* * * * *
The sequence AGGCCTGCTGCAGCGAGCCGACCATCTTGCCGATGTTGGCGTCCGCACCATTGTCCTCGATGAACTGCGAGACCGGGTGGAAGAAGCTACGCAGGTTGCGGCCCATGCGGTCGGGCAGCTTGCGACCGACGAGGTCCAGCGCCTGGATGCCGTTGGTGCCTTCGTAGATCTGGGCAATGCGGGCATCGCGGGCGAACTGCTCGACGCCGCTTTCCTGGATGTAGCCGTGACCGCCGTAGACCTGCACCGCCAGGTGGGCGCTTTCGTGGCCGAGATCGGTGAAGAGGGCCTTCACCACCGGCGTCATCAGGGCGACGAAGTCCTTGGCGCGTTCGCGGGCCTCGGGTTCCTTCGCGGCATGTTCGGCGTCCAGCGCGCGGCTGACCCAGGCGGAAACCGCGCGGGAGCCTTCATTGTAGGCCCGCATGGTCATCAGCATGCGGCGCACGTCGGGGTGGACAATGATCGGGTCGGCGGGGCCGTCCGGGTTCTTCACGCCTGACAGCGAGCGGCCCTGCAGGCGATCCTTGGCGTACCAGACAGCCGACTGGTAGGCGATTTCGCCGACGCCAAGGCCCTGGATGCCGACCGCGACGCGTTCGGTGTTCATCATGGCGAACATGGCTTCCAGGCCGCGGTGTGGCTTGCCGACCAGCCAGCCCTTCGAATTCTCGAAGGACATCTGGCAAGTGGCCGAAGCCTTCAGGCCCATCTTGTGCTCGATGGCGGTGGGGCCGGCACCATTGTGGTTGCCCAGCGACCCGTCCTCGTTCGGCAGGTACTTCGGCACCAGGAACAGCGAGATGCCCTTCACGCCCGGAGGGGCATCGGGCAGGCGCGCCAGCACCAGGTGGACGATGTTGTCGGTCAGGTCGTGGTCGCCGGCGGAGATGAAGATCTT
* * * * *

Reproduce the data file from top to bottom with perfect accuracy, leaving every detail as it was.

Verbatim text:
The sequence AGGCCTGCTGCAGCGAGCCGACCATCTTGCCGATGTTGGCGTCCGCACCATTGTCCTCGATGAACTGCGAGACCGGGTGGAAGAAGCTACGCAGGTTGCGGCCCATGCGGTCGGGCAGCTTGCGACCGACGAGGTCCAGCGCCTGGATGCCGTTGGTGCCTTCGTAGATCTGGGCAATGCGGGCATCGCGGGCGAACTGCTCGACGCCGCTTTCCTGGATGTAGCCGTGACCGCCGTAGACCTGCACCGCCAGGTGGGCGCTTTCGTGGCCGAGATCGGTGAAGAGGGCCTTCACCACCGGCGTCATCAGGGCGACGAAGTCCTTGGCGCGTTCGCGGGCCTCGGGTTCCTTCGCGGCATGTTCGGCGTCCAGCGCGCGGCTGACCCAGGCGGAAACCGCGCGGGAGCCTTCATTGTAGGCCCGCATGGTCATCAGCATGCGGCGCACGTCGGGGTGGACAATGATCGGGTCGGCGGGGCCGTCCGGGTTCTTCACGCCTGACAGCGAGCGGCCCTGCAGGCGATCCTTGGCGTACCAGACAGCCGACTGGTAGGCGATTTCGCCGACGCCAAGGCCCTGGATGCCGACCGCGACGCGTTCGGTGTTCATCATGGCGAACATGGCTTCCAGGCCGCGGTGTGGCTTGCCGACCAGCCAGCCCTTCGAATTCTCGAAGGACATCTGGCAAGTGGCCGAAGCCTTCAGGCCCATCTTGTGCTCGATGGCGGTGGGGCCGGCACCATTGTGGTTGCCCAGCGACCCGTCCTCGTTCGGCAGGTACTTCGGCACCAGGAACAGCGAGATGCCCTTCACGCCCGGAGGGGCATCGGGCAGGCGCGCCAGCACCAGGTGGACGATGTTGTCGGTCAGGTCGTGGTCGCCGGCGGAGATGAAGATCTT